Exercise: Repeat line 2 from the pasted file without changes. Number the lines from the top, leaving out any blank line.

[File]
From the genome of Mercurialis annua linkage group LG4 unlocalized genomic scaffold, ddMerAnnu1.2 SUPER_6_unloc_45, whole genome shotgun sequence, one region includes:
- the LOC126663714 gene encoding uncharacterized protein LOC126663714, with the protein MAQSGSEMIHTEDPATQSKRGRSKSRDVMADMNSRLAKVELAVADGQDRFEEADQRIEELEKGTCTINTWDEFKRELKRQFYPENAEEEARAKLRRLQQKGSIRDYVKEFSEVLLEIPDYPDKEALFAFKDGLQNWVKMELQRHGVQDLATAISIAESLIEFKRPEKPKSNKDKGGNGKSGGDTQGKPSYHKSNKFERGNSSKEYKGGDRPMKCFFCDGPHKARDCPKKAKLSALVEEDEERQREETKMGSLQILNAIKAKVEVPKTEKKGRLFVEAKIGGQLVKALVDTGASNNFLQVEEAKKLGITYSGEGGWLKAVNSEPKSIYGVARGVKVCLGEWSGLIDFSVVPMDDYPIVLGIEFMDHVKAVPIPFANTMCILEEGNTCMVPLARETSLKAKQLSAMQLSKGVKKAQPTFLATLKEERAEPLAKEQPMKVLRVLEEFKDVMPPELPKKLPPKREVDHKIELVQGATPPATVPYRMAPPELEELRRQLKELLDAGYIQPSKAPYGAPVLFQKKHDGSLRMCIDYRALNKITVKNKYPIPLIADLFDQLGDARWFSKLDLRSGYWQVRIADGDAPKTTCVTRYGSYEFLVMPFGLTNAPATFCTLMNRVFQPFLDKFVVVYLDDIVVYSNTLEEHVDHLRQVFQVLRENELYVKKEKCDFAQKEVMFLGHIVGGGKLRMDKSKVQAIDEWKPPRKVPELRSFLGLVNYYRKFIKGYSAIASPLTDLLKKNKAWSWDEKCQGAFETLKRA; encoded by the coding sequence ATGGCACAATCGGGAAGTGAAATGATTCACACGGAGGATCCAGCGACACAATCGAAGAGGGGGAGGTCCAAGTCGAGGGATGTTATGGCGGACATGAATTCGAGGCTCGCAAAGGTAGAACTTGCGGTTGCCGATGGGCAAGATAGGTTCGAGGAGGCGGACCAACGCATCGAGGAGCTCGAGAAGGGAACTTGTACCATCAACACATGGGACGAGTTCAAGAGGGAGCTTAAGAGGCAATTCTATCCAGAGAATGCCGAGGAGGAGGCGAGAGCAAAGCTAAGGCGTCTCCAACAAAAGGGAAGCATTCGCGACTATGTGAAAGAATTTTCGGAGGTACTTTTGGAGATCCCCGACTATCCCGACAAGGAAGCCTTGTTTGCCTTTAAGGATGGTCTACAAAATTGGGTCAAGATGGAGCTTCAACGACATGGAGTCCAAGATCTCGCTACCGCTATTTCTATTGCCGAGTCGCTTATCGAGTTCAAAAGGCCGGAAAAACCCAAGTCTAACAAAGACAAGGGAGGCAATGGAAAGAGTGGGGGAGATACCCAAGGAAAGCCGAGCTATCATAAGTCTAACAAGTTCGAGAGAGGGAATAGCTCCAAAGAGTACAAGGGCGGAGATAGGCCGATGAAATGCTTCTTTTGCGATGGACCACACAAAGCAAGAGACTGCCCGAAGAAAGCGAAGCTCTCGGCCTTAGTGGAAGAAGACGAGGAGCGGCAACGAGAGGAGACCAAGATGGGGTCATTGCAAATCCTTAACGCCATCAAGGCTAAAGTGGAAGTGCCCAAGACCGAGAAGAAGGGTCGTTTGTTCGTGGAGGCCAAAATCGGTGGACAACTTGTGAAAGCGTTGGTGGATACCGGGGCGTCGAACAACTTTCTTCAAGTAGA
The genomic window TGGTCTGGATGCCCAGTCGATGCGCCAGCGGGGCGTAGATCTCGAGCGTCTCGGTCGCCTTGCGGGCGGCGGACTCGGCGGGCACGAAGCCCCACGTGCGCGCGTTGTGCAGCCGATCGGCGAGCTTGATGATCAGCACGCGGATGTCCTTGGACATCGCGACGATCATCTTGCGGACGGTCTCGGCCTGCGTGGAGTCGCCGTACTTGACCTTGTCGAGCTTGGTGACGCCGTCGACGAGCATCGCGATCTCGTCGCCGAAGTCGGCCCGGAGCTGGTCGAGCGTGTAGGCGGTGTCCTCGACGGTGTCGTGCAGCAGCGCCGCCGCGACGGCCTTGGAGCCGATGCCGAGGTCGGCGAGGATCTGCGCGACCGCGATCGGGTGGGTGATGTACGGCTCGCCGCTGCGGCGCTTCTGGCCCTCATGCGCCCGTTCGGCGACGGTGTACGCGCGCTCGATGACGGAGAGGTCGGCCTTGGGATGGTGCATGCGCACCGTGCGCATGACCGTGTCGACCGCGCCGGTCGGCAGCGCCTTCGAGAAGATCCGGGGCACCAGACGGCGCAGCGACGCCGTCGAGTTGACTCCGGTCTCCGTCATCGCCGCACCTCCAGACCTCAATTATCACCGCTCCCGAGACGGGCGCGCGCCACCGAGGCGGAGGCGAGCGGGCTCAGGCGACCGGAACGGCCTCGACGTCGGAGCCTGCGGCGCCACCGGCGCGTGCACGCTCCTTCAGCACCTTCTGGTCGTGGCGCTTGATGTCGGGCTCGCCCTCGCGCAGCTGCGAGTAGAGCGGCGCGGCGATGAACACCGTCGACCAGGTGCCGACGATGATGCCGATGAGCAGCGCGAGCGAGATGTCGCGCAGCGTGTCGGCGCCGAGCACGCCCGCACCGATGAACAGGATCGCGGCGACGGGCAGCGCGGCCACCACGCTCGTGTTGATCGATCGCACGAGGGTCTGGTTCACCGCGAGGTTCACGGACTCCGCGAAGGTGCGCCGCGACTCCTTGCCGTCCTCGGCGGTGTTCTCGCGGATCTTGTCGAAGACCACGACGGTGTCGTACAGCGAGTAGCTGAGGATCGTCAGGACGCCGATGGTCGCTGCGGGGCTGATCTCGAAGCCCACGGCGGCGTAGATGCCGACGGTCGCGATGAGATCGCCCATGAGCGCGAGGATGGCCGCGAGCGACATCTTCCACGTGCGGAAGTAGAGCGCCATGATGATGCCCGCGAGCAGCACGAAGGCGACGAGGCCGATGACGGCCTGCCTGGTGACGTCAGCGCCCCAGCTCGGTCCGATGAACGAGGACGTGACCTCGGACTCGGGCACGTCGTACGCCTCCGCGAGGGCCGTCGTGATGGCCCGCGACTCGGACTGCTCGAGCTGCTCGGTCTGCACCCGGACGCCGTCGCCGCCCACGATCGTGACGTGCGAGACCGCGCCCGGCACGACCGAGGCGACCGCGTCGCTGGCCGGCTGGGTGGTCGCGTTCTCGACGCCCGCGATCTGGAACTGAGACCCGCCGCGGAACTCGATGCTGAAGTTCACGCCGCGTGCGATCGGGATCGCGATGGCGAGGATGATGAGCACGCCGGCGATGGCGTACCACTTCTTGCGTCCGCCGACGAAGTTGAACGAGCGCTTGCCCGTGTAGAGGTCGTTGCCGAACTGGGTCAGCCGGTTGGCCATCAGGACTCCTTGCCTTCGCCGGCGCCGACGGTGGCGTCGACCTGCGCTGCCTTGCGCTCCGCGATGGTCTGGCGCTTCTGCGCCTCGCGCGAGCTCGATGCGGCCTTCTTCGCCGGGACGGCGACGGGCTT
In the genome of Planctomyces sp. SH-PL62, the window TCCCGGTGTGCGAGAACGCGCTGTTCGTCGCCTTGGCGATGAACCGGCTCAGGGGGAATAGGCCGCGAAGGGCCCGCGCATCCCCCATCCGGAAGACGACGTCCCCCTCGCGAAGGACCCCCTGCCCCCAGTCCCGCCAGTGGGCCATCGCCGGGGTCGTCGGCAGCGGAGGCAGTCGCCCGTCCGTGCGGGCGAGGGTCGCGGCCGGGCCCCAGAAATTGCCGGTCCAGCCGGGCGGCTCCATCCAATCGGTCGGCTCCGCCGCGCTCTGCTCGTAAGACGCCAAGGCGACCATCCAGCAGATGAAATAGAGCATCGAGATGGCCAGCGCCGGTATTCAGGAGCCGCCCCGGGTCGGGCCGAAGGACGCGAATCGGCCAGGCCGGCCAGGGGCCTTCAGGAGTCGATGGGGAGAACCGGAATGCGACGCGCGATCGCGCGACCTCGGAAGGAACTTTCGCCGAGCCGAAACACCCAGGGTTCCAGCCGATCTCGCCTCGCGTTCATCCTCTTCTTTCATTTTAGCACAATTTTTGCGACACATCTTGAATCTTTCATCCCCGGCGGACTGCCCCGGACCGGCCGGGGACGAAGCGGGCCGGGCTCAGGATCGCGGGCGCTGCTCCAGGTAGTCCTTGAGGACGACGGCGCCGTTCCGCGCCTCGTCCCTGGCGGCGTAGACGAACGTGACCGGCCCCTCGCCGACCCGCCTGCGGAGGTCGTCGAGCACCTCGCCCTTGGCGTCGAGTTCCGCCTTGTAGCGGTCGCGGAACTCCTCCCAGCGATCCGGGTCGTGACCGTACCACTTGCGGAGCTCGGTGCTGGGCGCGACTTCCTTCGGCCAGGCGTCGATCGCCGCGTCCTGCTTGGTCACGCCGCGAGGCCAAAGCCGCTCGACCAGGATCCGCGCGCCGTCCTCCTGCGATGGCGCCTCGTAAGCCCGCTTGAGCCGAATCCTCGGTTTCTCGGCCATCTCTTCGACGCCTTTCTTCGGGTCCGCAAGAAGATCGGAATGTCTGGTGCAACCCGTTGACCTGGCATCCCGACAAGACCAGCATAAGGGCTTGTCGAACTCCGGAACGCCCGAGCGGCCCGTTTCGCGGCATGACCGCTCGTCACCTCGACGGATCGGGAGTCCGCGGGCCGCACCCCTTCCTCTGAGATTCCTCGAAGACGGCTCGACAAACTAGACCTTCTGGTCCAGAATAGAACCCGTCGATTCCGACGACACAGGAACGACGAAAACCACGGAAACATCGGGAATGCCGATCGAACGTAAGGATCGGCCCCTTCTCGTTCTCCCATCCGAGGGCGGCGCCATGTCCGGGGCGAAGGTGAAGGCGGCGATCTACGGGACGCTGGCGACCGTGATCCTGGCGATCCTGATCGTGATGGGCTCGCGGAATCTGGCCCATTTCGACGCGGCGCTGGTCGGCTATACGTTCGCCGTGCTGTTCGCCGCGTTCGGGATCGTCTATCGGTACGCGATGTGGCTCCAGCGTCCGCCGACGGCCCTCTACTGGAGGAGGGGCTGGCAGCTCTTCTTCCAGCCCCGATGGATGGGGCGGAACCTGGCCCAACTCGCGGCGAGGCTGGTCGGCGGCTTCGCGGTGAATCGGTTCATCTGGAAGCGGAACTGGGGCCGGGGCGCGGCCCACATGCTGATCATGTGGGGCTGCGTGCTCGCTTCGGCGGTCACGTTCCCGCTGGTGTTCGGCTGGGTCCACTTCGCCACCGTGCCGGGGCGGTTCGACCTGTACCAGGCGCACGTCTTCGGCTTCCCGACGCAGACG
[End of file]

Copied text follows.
- the LOC126663714 gene encoding uncharacterized protein LOC126663714, with the protein MAQSGSEMIHTEDPATQSKRGRSKSRDVMADMNSRLAKVELAVADGQDRFEEADQRIEELEKGTCTINTWDEFKRELKRQFYPENAEEEARAKLRRLQQKGSIRDYVKEFSEVLLEIPDYPDKEALFAFKDGLQNWVKMELQRHGVQDLATAISIAESLIEFKRPEKPKSNKDKGGNGKSGGDTQGKPSYHKSNKFERGNSSKEYKGGDRPMKCFFCDGPHKARDCPKKAKLSALVEEDEERQREETKMGSLQILNAIKAKVEVPKTEKKGRLFVEAKIGGQLVKALVDTGASNNFLQVEEAKKLGITYSGEGGWLKAVNSEPKSIYGVARGVKVCLGEWSGLIDFSVVPMDDYPIVLGIEFMDHVKAVPIPFANTMCILEEGNTCMVPLARETSLKAKQLSAMQLSKGVKKAQPTFLATLKEERAEPLAKEQPMKVLRVLEEFKDVMPPELPKKLPPKREVDHKIELVQGATPPATVPYRMAPPELEELRRQLKELLDAGYIQPSKAPYGAPVLFQKKHDGSLRMCIDYRALNKITVKNKYPIPLIADLFDQLGDARWFSKLDLRSGYWQVRIADGDAPKTTCVTRYGSYEFLVMPFGLTNAPATFCTLMNRVFQPFLDKFVVVYLDDIVVYSNTLEEHVDHLRQVFQVLRENELYVKKEKCDFAQKEVMFLGHIVGGGKLRMDKSKVQAIDEWKPPRKVPELRSFLGLVNYYRKFIKGYSAIASPLTDLLKKNKAWSWDEKCQGAFETLKRA; encoded by the coding sequence ATGGCACAATCGGGAAGTGAAATGATTCACACGGAGGATCCAGCGACACAATCGAAGAGGGGGAGGTCCAAGTCGAGGGATGTTATGGCGGACATGAATTCGAGGCTCGCAAAGGTAGAACTTGCGGTTGCCGATGGGCAAGATAGGTTCGAGGAGGCGGACCAACGCATCGAGGAGCTCGAGAAGGGAACTTGTACCATCAACACATGGGACGAGTTCAAGAGGGAGCTTAAGAGGCAATTCTATCCAGAGAATGCCGAGGAGGAGGCGAGAGCAAAGCTAAGGCGTCTCCAACAAAAGGGAAGCATTCGCGACTATGTGAAAGAATTTTCGGAGGTACTTTTGGAGATCCCCGACTATCCCGACAAGGAAGCCTTGTTTGCCTTTAAGGATGGTCTACAAAATTGGGTCAAGATGGAGCTTCAACGACATGGAGTCCAAGATCTCGCTACCGCTATTTCTATTGCCGAGTCGCTTATCGAGTTCAAAAGGCCGGAAAAACCCAAGTCTAACAAAGACAAGGGAGGCAATGGAAAGAGTGGGGGAGATACCCAAGGAAAGCCGAGCTATCATAAGTCTAACAAGTTCGAGAGAGGGAATAGCTCCAAAGAGTACAAGGGCGGAGATAGGCCGATGAAATGCTTCTTTTGCGATGGACCACACAAAGCAAGAGACTGCCCGAAGAAAGCGAAGCTCTCGGCCTTAGTGGAAGAAGACGAGGAGCGGCAACGAGAGGAGACCAAGATGGGGTCATTGCAAATCCTTAACGCCATCAAGGCTAAAGTGGAAGTGCCCAAGACCGAGAAGAAGGGTCGTTTGTTCGTGGAGGCCAAAATCGGTGGACAACTTGTGAAAGCGTTGGTGGATACCGGGGCGTCGAACAACTTTCTTCAAGTAGA